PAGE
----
Somehow, you failed to mention the one feature which made the Extended II desirable, especially when compared to the Apple Extended Keyboard and its less-loved successor, the Apple Design Keyboard: n-key down.

This meant that the keyboard could send key codes for as many keys as you dared to hold down at once, in contrast to other keyboards that would only transmit key codes for, usually, three non-modifier keys at a time.

The feature was ideal for playing Marathon and some other games, of course.

Ah, the memories!

That’s definitely a feature I’ll have to try out on my Extended II! See, you learn something everyday! Thanks Ryan!

And now, on to the stories. The first one is from Herm, who first used an original Extended with his SE back in 1988:

I used the Extended that I purchased with my Mac SE in 1988 up until a couple years ago, when I finally moved to a non-ADB Mac. The Delete key started to stick a bit toward the end, but a shot of contact cleaner in the keyswitch would take care of it for a while.

I also picked up an Ext. II along with a free Mac somebody was giving away on Craigslist. It was also in very good shape, only in need of a thorough cleaning. The keyboard mechanism can be removed from the casing, it just takes a little coaxing since the lining between the case and the board has some sort of sticky substance that keeps it from budging. Sorry I don’t recall the exact details, but be assured that it can be separated with no damage. In addition, I pulled all the keycaps off the switches and put them in a container of soapy water to really get them clean.

Between the two, I found that the feel of the II was slightly different, but perhaps a tad better than that of the I. Although the I lacks the (somewhat crude feeling) height adjustment of the II, it makes up for that with a more solid-feeling case.

These keyboards were built to last and quite worthy of the code names they were given by Apple (IIRC, the II was named for the aircraft carrier Nimitz).

It’s a shame that neither Apple, nor any other company sees fit to offer a well-built, keyswitch-based keyboard today. Even if the price was great, I’d happily pay it if matched the standards set by the Extended keyboards.”

Herm, I couldn’t have said it better myself! Keep an eye out for an upcoming review I’ll be doing on a mechanical keyswitch keyboard that’s considered a legend in the computer industry.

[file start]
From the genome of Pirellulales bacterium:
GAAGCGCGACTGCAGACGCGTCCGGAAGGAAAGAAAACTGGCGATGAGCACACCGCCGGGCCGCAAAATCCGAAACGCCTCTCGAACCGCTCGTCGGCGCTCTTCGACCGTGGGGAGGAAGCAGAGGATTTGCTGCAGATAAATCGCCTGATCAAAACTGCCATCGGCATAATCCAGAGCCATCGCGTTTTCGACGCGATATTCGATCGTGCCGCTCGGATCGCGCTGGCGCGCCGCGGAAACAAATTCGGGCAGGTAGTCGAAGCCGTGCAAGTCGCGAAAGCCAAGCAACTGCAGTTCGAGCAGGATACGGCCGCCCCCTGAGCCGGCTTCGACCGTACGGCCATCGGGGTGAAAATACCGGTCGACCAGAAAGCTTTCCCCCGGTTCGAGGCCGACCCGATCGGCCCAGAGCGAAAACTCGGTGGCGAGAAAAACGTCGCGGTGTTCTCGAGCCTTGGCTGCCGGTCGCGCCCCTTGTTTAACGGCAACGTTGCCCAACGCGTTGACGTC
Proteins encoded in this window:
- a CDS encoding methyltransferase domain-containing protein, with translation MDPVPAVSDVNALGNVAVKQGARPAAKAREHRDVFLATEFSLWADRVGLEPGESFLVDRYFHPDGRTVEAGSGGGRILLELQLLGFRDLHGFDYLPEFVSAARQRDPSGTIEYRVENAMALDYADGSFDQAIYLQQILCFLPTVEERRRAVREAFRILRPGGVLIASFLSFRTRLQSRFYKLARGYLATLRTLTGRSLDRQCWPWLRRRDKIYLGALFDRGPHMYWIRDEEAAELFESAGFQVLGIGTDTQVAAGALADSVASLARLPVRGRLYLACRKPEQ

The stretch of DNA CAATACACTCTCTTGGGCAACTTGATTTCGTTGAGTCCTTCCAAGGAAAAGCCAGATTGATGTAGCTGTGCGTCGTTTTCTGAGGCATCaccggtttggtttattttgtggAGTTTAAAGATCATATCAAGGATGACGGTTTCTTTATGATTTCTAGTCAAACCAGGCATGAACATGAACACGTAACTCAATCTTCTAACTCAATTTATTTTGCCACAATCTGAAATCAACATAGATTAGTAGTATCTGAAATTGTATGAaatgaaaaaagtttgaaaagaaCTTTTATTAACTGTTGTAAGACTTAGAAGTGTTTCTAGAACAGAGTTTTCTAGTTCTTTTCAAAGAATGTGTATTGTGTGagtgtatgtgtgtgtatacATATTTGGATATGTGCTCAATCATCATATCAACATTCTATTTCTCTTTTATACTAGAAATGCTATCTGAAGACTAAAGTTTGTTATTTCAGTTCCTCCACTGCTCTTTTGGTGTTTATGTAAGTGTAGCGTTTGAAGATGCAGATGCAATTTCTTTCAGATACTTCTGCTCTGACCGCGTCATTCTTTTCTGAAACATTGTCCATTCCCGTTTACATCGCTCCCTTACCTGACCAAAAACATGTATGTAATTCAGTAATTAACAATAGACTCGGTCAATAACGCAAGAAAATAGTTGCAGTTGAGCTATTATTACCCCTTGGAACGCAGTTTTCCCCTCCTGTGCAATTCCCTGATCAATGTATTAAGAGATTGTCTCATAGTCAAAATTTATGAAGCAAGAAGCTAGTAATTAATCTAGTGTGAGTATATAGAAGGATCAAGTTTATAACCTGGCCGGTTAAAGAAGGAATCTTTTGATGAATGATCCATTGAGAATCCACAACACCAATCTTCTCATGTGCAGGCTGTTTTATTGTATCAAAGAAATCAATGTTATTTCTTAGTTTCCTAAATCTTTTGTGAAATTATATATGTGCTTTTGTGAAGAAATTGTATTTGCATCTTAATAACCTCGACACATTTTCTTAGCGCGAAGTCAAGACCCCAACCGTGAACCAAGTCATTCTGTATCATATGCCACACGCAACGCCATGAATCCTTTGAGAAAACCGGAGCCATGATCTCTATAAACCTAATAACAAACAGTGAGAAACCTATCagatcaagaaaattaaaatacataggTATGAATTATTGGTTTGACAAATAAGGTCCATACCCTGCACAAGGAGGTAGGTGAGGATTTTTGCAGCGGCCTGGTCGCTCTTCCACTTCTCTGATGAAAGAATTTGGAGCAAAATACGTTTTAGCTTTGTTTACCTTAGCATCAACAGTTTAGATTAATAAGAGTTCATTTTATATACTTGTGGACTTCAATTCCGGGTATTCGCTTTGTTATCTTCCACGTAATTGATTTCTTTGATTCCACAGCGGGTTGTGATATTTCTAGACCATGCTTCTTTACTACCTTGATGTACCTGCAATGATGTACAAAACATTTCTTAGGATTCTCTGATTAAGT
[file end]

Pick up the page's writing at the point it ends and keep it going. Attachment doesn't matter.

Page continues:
The next story comes from Christopher in Germany, who uses his Extended II with his iBook. He was even kind enough to include pictures of his rig.

iBook with Extended Keyboard II

“Originally I used a stylish Apple Pro keyboard (the most recent one) with my iBook, but when my university closed down a computer pool with old (pre-G3) Power Macs half a year ago, they just threw away all the peripherals. This way, I literally fished my Extended II out of the junk! The thing had been heavily abused by students for more than 10 years, but after some cleaning, it now looks like new, and also types like new. This is unbelievable quality even by German standards.

iBook with Extended Keyboard II

The device is heavy (but that’s the price for solidity), ugly, and wasting lots of space on my desk, but my fingers are in heaven. I happily bought an expensive Griffin iMate to be able to use this keyboard with the iBook’s USB port. I am very picky about keyboards, but now I think I found the ideal one. For me, that is – other people I talked to hated the clicking and like the soft keys of membrane keyboards much better. But I am, for the first time in my life, completely happy with a keyboard.

By the way: I also disassembled the Extended II for cleaning, and played around with the mechanics which raise the angle of the keyboard. I don’t recall what I actually did, but after reassembly, the bar that controls the height now slides easily, while at first it was so stuck it couldn’t be moved at all. Maybe one just needs to move the internal parts a little bit to bring them back to life.

Our last story comes from Rich who has 11 (count ’em!) Extended II’s:

This is my favorite keyboard (though a runner-up is the Digital Equipment Corp. VT220 keyboard). I have 11 (!) in either current use – thanks to iMates – or storage. I was lucky enough to get a few new-in-box, and the rest are “preowned” in various states. Most are functional, though I have a couple that I’m trying to resurrect. (They have been given the dishwasher treatment and are waiting for testing. If they don’t recover, they may become donors.) Of the current crop of keyboards, the only other type I like is the scissor-type on PowerBooks.

It’s amazing that Rich was able to find some new in the box! I’m not a laptop fan, but I’ve heard some people say some of the PowerBooks were good to type on.

If you have a story you’d like to share about a keyboard you like, drop me a line at thomas (at) lowendmac (dot) com. Who knows, your story may be included in a future Welcome to Macintosh article.